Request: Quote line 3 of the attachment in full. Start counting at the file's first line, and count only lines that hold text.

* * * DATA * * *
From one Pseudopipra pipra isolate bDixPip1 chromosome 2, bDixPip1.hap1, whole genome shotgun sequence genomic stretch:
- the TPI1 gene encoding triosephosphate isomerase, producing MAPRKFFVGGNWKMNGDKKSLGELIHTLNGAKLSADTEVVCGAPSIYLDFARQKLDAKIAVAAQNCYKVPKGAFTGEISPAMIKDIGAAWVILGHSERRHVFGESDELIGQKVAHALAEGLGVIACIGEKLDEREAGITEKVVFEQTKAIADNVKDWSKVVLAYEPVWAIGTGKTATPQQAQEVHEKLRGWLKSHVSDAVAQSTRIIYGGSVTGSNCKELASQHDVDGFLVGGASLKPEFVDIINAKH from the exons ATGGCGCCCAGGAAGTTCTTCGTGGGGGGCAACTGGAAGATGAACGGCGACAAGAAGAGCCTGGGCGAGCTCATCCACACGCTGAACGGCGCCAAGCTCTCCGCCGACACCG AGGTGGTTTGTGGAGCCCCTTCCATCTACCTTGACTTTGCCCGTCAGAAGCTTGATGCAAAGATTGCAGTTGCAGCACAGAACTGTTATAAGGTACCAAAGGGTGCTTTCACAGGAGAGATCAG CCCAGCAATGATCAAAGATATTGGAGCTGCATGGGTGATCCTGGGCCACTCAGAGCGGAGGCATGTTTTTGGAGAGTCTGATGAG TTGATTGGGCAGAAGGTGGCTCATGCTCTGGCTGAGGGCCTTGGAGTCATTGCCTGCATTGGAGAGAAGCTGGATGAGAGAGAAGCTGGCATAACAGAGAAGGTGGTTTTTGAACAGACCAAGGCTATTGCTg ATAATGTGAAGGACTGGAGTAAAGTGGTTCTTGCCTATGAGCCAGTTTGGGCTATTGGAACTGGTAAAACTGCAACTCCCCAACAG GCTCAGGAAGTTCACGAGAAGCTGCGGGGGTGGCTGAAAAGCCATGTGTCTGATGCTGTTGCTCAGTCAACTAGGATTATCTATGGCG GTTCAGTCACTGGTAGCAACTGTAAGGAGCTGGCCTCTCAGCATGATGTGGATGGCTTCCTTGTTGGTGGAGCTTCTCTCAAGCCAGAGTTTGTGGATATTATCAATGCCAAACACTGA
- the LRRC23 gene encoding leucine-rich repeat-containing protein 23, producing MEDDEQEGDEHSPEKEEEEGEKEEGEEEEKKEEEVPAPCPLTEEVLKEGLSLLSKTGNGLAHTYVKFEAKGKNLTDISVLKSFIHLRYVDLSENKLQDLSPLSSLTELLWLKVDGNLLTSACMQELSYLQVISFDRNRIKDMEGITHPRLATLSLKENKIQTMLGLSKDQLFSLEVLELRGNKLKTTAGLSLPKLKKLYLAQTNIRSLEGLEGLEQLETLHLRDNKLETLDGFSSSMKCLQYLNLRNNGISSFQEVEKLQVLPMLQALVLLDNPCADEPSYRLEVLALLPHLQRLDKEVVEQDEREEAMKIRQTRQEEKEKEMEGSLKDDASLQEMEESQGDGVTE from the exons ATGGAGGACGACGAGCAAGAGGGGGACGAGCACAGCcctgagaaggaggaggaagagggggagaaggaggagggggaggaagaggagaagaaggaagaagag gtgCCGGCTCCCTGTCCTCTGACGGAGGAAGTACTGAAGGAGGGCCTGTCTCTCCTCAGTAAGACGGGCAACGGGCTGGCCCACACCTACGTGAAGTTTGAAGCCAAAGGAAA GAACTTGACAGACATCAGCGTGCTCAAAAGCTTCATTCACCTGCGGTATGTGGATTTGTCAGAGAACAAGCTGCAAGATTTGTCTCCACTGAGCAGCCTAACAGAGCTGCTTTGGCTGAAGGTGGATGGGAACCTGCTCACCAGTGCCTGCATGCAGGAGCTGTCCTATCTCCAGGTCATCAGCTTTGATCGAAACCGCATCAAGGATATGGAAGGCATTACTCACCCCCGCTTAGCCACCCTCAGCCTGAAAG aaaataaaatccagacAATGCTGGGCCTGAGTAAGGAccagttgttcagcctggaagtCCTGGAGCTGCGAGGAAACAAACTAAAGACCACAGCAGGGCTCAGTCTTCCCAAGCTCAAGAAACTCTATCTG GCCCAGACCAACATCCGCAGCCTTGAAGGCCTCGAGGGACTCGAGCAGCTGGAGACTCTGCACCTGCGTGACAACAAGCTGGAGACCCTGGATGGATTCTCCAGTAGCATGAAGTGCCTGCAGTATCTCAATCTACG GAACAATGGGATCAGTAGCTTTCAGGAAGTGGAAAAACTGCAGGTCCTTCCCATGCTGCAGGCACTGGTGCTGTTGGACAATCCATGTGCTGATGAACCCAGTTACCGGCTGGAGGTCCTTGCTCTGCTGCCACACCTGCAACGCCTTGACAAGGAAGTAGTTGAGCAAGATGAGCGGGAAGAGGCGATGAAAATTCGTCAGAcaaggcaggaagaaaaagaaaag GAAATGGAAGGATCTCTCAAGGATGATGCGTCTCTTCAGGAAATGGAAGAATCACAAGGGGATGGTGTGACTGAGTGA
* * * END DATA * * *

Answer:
- the LRRC23 gene encoding leucine-rich repeat-containing protein 23, producing MEDDEQEGDEHSPEKEEEEGEKEEGEEEEKKEEEVPAPCPLTEEVLKEGLSLLSKTGNGLAHTYVKFEAKGKNLTDISVLKSFIHLRYVDLSENKLQDLSPLSSLTELLWLKVDGNLLTSACMQELSYLQVISFDRNRIKDMEGITHPRLATLSLKENKIQTMLGLSKDQLFSLEVLELRGNKLKTTAGLSLPKLKKLYLAQTNIRSLEGLEGLEQLETLHLRDNKLETLDGFSSSMKCLQYLNLRNNGISSFQEVEKLQVLPMLQALVLLDNPCADEPSYRLEVLALLPHLQRLDKEVVEQDEREEAMKIRQTRQEEKEKEMEGSLKDDASLQEMEESQGDGVTE from the exons ATGGAGGACGACGAGCAAGAGGGGGACGAGCACAGCcctgagaaggaggaggaagagggggagaaggaggagggggaggaagaggagaagaaggaagaagag gtgCCGGCTCCCTGTCCTCTGACGGAGGAAGTACTGAAGGAGGGCCTGTCTCTCCTCAGTAAGACGGGCAACGGGCTGGCCCACACCTACGTGAAGTTTGAAGCCAAAGGAAA GAACTTGACAGACATCAGCGTGCTCAAAAGCTTCATTCACCTGCGGTATGTGGATTTGTCAGAGAACAAGCTGCAAGATTTGTCTCCACTGAGCAGCCTAACAGAGCTGCTTTGGCTGAAGGTGGATGGGAACCTGCTCACCAGTGCCTGCATGCAGGAGCTGTCCTATCTCCAGGTCATCAGCTTTGATCGAAACCGCATCAAGGATATGGAAGGCATTACTCACCCCCGCTTAGCCACCCTCAGCCTGAAAG aaaataaaatccagacAATGCTGGGCCTGAGTAAGGAccagttgttcagcctggaagtCCTGGAGCTGCGAGGAAACAAACTAAAGACCACAGCAGGGCTCAGTCTTCCCAAGCTCAAGAAACTCTATCTG GCCCAGACCAACATCCGCAGCCTTGAAGGCCTCGAGGGACTCGAGCAGCTGGAGACTCTGCACCTGCGTGACAACAAGCTGGAGACCCTGGATGGATTCTCCAGTAGCATGAAGTGCCTGCAGTATCTCAATCTACG GAACAATGGGATCAGTAGCTTTCAGGAAGTGGAAAAACTGCAGGTCCTTCCCATGCTGCAGGCACTGGTGCTGTTGGACAATCCATGTGCTGATGAACCCAGTTACCGGCTGGAGGTCCTTGCTCTGCTGCCACACCTGCAACGCCTTGACAAGGAAGTAGTTGAGCAAGATGAGCGGGAAGAGGCGATGAAAATTCGTCAGAcaaggcaggaagaaaaagaaaag GAAATGGAAGGATCTCTCAAGGATGATGCGTCTCTTCAGGAAATGGAAGAATCACAAGGGGATGGTGTGACTGAGTGA